Canadian Vending

Features Business Staffing
Most Canadians Want Nutritional Snacks

Canadians feel they aren’t getting enough nutrition


February 26, 2008
By Canadian Vending

Topics

A recent Ipsos Reid survey suggests many Canadians feel they aren’t
getting enough nutrition on a daily basis and may be turning to snacks
with multi-nutritional benefits to fill the gap.

nutritionA recent Ipsos Reid survey suggests many Canadians feel they aren’t getting enough nutrition on a daily basis and may be turning to snacks with multi-nutritional benefits to fill the gap.

Healthy eating is top-of-mind with many Canadians, especially since the release of the new Canada’s Food Guide in 2007. However, a recent Ipsos Reid survey reveals that while Canadians say they are looking to supplement their diets with more wholesome foods, they don’t feel they’re able to every day. Canadians appear to want it all from their snacks: nutrition, great taste and convenience.

Two thirds of Canadians (63 per cent) say that when they snack between meals, they are looking for nutritious food choices that are low in fat and calories. Canada’s Food Guide suggests that snacks can keep people energized and provide important nutrients if chosen wisely. This may be why the majority of Canadians (71 per cent) say they are looking for snacks offering multiple nutritional benefits. With so many people coming up short when it comes to their basic nutrition, snacking has become a way to top-up as well as fill-up.

Advertisment

Canadians surveyed by Ipsos Reid also revealed:

  • Forty-six per cent believe that snack foods are usually either healthy or tasty, but not both.
  • Four in 10 (37 per cent) of Canadians claim that they feel guilty when they snack in between meals.
  • The prevailing view (65 per cent) is that snack foods are usually not a good source of nutrients.
  • A quarter (27 per cent) of Canadians are snacking more often than they used to due to time constraints.
  • Nearly 40 per cent are feeling too time-strapped to worry about getting specific nutrients in their everyday diets.

So, how do the provinces compare?

Alberta

  • Seventy-one per cent of Albertans try to select snacks that have multiple nutritional benefits.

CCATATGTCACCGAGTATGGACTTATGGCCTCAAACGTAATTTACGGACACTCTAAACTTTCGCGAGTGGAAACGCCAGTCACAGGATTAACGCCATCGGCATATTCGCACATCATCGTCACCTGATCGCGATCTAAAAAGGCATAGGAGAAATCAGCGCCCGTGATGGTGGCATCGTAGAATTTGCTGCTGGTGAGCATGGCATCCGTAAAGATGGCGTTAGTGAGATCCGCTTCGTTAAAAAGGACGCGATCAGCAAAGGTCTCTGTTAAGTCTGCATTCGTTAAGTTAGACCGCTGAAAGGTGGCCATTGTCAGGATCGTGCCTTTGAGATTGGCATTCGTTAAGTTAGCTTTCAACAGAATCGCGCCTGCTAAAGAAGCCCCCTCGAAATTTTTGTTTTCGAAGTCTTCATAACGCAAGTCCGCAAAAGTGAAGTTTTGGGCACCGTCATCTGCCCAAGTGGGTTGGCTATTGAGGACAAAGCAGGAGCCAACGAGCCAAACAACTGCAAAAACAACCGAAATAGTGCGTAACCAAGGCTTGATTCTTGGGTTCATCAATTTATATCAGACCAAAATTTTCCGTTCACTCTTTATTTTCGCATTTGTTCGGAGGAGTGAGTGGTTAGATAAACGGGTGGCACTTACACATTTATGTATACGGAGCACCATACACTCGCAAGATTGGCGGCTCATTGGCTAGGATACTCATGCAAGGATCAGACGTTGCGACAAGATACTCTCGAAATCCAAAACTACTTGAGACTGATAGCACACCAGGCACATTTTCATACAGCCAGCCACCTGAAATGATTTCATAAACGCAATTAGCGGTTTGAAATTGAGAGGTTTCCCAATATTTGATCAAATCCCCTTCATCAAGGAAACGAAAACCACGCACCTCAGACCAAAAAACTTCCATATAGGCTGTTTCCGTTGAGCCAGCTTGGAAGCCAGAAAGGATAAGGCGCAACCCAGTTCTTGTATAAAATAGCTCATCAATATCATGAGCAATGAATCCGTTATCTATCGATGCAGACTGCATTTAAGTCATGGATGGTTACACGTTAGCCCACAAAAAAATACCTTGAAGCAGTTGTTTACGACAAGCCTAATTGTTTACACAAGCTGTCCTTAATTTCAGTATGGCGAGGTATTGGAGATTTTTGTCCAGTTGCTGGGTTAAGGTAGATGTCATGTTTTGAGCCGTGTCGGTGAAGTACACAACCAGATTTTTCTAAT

• One third of Albertans (33 per cent) say they are snacking more because they have less time.
  • Sixty-four per cent of Albertans look for wholesome food choices that are low in fat and calories.
  • Albertans were consistently the least likely to feel they get enough fibre (58 per cent), whole grains (50 per cent), and omega-3 (35 per cent).

Atlantic Provinces (Nfld., N.B., N.S., P.E.I.)

  • Three quarters of Atlantic Canadians (75 per cent) try to select snacks that have multiple nutritional benefits.
  • Ninety per cent of Atlantic Canadians believe taste is important in selecting a snack; just less than half (43 per cent) of Atlantic Canadians think snack foods can never be both tasty and healthy.
  • Two thirds of Atlantic Canadians
  • (63 per cent) agree they look for wholesome food choices that are low in fat
  • and calories.
  • Seven in 10 Atlantic Canadians (68 per cent) feel nutritious snacks are too
  • expensive.

British Columbia

  • Seven in 10 British Columbians (71 per cent) try to select snacks that have multiple nutritional benefits.
  • Seventy-seven per cent of British
  • Columbians believe that snack foods are not a good source of nutrients.
  • Because they feel they have a shortage of time, 33 per cent of British Columbians feel they snack more.
  • Sixty-two per cent of British Columbians say they look for wholesome food choices that are low in fat and calories.

Ontario

  • Ninety-two per cent of Ontarians think taste is important in selecting a snack; 48 per cent think snack foods can never be both tasty and healthy.
  • Six in 10 Ontarians (61 per cent) try
  • to select snacks that have multiple nutritional benefits.
  • Four in 10 Ontarians (37 per cent) feel they don’t have time to ensure they’re
  • getting specific nutrients.

Quebec

  • Seventy-one per cent of Quebec’s population try to select snacks that have multiple nutritional benefits. Although 87 per cent of the residents of Quebec feel taste is an important factor in choosing a snack, less than half (42 per cent) of Quebecers agree that snack foods can be healthy or tasty but never both.
  • Two thirds of Quebecers (66 per cent) look for wholesome food choices that are low in fat and calories.
  • Just over half of residents of Quebec (52 per cent) think nutritious snacks are too expensive.

Saskatchewan and Manitoba

  • Over three quarters (77 per cent) of residents of Saskatchewan and Manitoba try to select snacks that have multiple
  • nutritional benefits, the most of any
  • region.
  • Seven in 10 people in Saskatchewan and Manitoba (72 per cent) look for wholesome food choices that are low in fat
  • and calories.
  • Residents of Saskatchewan and Manitoba are the least likely in Canada to be sure if they are getting enough omega-3, with four in 10 (40 per cent) saying they “don’t know” if they are getting enough.
  • Seventy-one percent of people in Saskatchewan and Manitoba agree that nutritious snacks are too expensive.